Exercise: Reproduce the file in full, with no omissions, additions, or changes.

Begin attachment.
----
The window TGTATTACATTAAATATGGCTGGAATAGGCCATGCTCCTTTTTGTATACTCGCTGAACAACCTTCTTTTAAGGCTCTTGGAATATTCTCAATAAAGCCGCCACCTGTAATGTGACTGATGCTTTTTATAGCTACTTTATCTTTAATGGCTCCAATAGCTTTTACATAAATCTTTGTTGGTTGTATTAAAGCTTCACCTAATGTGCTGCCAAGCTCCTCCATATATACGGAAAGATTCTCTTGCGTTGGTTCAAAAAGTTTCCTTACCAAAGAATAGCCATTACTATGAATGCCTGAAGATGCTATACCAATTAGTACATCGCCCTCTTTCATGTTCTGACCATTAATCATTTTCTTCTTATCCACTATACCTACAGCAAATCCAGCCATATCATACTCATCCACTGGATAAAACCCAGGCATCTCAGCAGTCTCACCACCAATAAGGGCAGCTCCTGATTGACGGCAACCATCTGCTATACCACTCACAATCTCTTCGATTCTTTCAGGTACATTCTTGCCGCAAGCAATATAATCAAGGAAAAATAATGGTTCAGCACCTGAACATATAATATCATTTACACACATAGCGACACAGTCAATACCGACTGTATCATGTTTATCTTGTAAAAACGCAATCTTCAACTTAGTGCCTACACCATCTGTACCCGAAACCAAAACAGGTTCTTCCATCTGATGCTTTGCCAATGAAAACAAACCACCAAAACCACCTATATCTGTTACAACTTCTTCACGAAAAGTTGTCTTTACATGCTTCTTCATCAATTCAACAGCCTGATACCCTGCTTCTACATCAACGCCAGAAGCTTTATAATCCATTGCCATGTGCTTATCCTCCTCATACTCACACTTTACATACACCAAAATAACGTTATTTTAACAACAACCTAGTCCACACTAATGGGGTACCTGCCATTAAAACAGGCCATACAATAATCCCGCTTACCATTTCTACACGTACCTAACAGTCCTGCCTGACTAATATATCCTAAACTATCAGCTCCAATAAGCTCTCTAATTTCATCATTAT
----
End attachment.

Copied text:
The window TGTATTACATTAAATATGGCTGGAATAGGCCATGCTCCTTTTTGTATACTCGCTGAACAACCTTCTTTTAAGGCTCTTGGAATATTCTCAATAAAGCCGCCACCTGTAATGTGACTGATGCTTTTTATAGCTACTTTATCTTTAATGGCTCCAATAGCTTTTACATAAATCTTTGTTGGTTGTATTAAAGCTTCACCTAATGTGCTGCCAAGCTCCTCCATATATACGGAAAGATTCTCTTGCGTTGGTTCAAAAAGTTTCCTTACCAAAGAATAGCCATTACTATGAATGCCTGAAGATGCTATACCAATTAGTACATCGCCCTCTTTCATGTTCTGACCATTAATCATTTTCTTCTTATCCACTATACCTACAGCAAATCCAGCCATATCATACTCATCCACTGGATAAAACCCAGGCATCTCAGCAGTCTCACCACCAATAAGGGCAGCTCCTGATTGACGGCAACCATCTGCTATACCACTCACAATCTCTTCGATTCTTTCAGGTACATTCTTGCCGCAAGCAATATAATCAAGGAAAAATAATGGTTCAGCACCTGAACATATAATATCATTTACACACATAGCGACACAGTCAATACCGACTGTATCATGTTTATCTTGTAAAAACGCAATCTTCAACTTAGTGCCTACACCATCTGTACCCGAAACCAAAACAGGTTCTTCCATCTGATGCTTTGCCAATGAAAACAAACCACCAAAACCACCTATATCTGTTACAACTTCTTCACGAAAAGTTGTCTTTACATGCTTCTTCATCAATTCAACAGCCTGATACCCTGCTTCTACATCAACGCCAGAAGCTTTATAATCCATTGCCATGTGCTTATCCTCCTCATACTCACACTTTACATACACCAAAATAACGTTATTTTAACAACAACCTAGTCCACACTAATGGGGTACCTGCCATTAAAACAGGCCATACAATAATCCCGCTTACCATTTCTACACGTACCTAACAGTCCTGCCTGACTAATATATCCTAAACTATCAGCTCCAATAAGCTCTCTAATTTCATCATTAT